My beautiful and patient wife reminded me this morning that, although I have spent a great deal of time blogging about this or that, I haven’t really gotten to the meat of the matter. She works with the public, and when clients become aware of what her husband does, they usually ask one or two common questions:
1. What does he think causes autism (with a common variation – is it really an increase)?
2. What does he think about childhood vaccinations (in general, vis-a-vis autism, mercury, their particular kid)?
I’m going to answer the “cause” question first. It’s not as controversial and less complicated to express.
Autism was first reported in 1942; described by a German psychiatrist who said that it was due to a crazy, cold, “refrigerator” mother who did not parent correctly. Now, Dr. Kanner noted G-I problems in almost all of his early patients, yet he still made that spurious conclusion. Could that be because he was a psychiatrist (very fashionable at the time) and when the only tool that you have is a hammer, everything looks like a nail? Gout isn’t due to your lifestyle. Stomach ulcers are due to bacteria, not stress.
And ASD is due to a whole body disorder in which the brain processes in an atypical fashion and G-I health plays an important part. It is 2011, and, unfortunately, there isn’t much more about the disorder that is certain.
Genetic factors play a role as demonstrated by the preponderance of males, incidence in twins, affected siblings and family histories of affected individuals. But, we’re not fruit flies and it takes millions of years for humans to mutate. Admittedly, and as seen in my own practice, there is now inclusion of individuals who (1) have some primary syndrome and ASD is part of that condition and (2) have some other syndrome and ASD is used to assist in service acquisition. But more than 85% of my patients who are ASD patients do NOT have an identifiable syndrome, other than their autism (similar to the literature). The increase is real – you can even ask the skeptical CDC. “Better detection” plays a very minor role in the reported increase. Ask any elementary school teacher over the age of 40.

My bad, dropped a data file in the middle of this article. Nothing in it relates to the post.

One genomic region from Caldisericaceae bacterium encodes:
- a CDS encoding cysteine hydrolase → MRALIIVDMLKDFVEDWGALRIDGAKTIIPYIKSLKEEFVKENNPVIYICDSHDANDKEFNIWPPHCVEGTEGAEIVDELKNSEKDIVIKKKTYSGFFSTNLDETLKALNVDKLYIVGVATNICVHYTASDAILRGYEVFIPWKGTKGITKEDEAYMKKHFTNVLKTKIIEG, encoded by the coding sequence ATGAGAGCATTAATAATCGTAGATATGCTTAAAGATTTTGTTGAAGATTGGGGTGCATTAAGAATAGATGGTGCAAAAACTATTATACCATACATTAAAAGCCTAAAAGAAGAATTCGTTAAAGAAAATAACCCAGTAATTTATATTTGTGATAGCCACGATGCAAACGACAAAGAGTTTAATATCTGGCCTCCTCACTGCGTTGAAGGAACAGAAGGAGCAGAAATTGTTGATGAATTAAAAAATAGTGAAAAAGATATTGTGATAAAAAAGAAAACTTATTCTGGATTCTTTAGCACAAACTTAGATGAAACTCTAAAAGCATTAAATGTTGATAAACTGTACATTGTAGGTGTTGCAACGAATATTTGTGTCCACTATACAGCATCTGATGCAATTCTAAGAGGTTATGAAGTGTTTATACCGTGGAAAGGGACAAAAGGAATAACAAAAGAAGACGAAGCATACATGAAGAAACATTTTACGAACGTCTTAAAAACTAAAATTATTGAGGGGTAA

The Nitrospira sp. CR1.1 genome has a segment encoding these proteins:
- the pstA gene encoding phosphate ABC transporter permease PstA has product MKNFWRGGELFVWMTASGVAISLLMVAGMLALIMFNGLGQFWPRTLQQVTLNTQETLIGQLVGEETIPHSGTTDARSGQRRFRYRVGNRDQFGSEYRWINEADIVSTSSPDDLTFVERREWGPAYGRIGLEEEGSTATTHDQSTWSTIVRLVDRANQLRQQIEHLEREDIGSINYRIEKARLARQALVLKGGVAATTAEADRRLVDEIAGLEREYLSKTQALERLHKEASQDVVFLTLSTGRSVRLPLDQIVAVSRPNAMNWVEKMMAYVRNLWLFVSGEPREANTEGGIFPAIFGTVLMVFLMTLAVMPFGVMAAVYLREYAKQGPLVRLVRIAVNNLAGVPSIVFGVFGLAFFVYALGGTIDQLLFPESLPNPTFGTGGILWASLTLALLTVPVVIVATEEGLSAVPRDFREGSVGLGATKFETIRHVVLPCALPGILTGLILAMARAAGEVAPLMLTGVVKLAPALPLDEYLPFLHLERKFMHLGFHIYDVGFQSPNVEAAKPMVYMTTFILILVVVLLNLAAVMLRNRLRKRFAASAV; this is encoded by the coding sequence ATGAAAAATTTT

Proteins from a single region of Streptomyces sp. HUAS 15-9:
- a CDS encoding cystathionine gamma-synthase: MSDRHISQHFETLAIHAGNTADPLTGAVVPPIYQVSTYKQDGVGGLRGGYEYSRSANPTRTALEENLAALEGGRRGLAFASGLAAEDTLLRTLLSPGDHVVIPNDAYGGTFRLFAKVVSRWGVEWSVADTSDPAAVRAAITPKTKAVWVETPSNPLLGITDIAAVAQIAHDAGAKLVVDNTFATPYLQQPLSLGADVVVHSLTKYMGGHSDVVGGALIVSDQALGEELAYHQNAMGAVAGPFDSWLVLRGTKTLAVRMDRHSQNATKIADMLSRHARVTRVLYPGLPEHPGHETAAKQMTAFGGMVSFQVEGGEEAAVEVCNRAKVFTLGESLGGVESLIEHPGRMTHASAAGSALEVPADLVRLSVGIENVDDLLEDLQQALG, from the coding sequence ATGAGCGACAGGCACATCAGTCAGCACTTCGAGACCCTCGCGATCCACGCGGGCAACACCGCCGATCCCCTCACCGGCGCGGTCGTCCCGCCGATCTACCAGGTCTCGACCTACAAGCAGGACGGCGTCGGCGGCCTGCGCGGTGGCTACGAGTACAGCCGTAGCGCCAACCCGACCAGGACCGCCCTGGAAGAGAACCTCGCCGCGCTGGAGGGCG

The environment plays a role. We live in a toxic soup that our current genetic architecture wasn’t necessarily meant to handle. There seems to be no letup to the poisons that are around and within us. I have one patient who definitely improved upon moving from his “chinese drywall” manufactured home. Another male patient made advances after moving from a neighborhood which was adjacent to a power grid. The number of studies that would be required to ascertain how even 10 or 20 chemicals interact is high, the 85,000 (and counting) substances in our modern world – infinite possibilities.
Autoimmunity plays another role. There is a great deal of research which documents inflammation throughout the body of ASD patients. While waiting for solid evidence of a more specific nature, my patients improve greatly by identifying areas of inflammation and addressing those issues. “Immune Thrombocytopenic Purpura” (allergy to your platelets that leads to bleeding) used to be called “Idiopathic Thrombocytopenic Purpura” (I don’t know why your platelets are low but that’s why you are bleeding). Saved the acronym.
Epigenetics is the newest term that is invoked in the genesis of ASD. That is, how the gene, which is on your chromosomes, which codes for a protein, which has an effect upon your cells, interacts with the environment, which has many pollutants (or, at least, we’re not sure how the stuff works) and that interaction is what leads to a state of ill health. So, someone might explain, “Oh, autism is due to epigenetics” and for now, that would be right.
As you can read, it’s too long an answer. It can’t be explained in an elevator ride. So, my personal short-version is, “the epidemic is due to an unlucky combination of susceptible people living in the modern world.” Not too satisfying.
Both questions, by the way, could be answered this way,” My husband says, ‘No one really knows!'”
Still to come: The Vaccination Series (about a series of vaccinations). Next, the answer to the second question.